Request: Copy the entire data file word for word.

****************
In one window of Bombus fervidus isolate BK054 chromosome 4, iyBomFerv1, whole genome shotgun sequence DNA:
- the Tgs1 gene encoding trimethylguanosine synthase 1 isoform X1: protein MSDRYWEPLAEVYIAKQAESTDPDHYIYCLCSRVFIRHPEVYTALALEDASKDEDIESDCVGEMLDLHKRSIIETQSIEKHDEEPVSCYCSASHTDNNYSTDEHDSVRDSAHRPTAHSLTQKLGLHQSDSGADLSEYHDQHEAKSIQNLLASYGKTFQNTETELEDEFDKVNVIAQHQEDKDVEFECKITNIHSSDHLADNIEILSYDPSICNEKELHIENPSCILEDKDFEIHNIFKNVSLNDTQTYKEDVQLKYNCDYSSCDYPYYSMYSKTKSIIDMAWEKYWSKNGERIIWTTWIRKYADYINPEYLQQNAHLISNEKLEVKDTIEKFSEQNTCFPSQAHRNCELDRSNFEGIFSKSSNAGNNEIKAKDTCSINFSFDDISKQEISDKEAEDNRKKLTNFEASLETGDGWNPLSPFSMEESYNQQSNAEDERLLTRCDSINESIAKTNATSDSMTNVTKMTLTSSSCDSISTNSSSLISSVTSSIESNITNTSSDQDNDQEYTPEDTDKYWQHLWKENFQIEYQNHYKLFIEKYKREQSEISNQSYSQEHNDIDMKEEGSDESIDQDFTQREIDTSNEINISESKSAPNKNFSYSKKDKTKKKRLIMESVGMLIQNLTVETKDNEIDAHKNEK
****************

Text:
In one window of Bombus fervidus isolate BK054 chromosome 4, iyBomFerv1, whole genome shotgun sequence DNA:
- the Tgs1 gene encoding trimethylguanosine synthase 1 isoform X1: protein MSDRYWEPLAEVYIAKQAESTDPDHYIYCLCSRVFIRHPEVYTALALEDASKDEDIESDCVGEMLDLHKRSIIETQSIEKHDEEPVSCYCSASHTDNNYSTDEHDSVRDSAHRPTAHSLTQKLGLHQSDSGADLSEYHDQHEAKSIQNLLASYGKTFQNTETELEDEFDKVNVIAQHQEDKDVEFECKITNIHSSDHLADNIEILSYDPSICNEKELHIENPSCILEDKDFEIHNIFKNVSLNDTQTYKEDVQLKYNCDYSSCDYPYYSMYSKTKSIIDMAWEKYWSKNGERIIWTTWIRKYADYINPEYLQQNAHLISNEKLEVKDTIEKFSEQNTCFPSQAHRNCELDRSNFEGIFSKSSNAGNNEIKAKDTCSINFSFDDISKQEISDKEAEDNRKKLTNFEASLETGDGWNPLSPFSMEESYNQQSNAEDERLLTRCDSINESIAKTNATSDSMTNVTKMTLTSSSCDSISTNSSSLISSVTSSIESNITNTSSDQDNDQEYTPEDTDKYWQHLWKENFQIEYQNHYKLFIEKYKREQSEISNQSYSQEHNDIDMKEEGSDESIDQDFTQREIDTSNEINISESKSAPNKNFSYSKKDKTKKKRLIMESVGMLIQNLTVETKDNEIDAHKNEK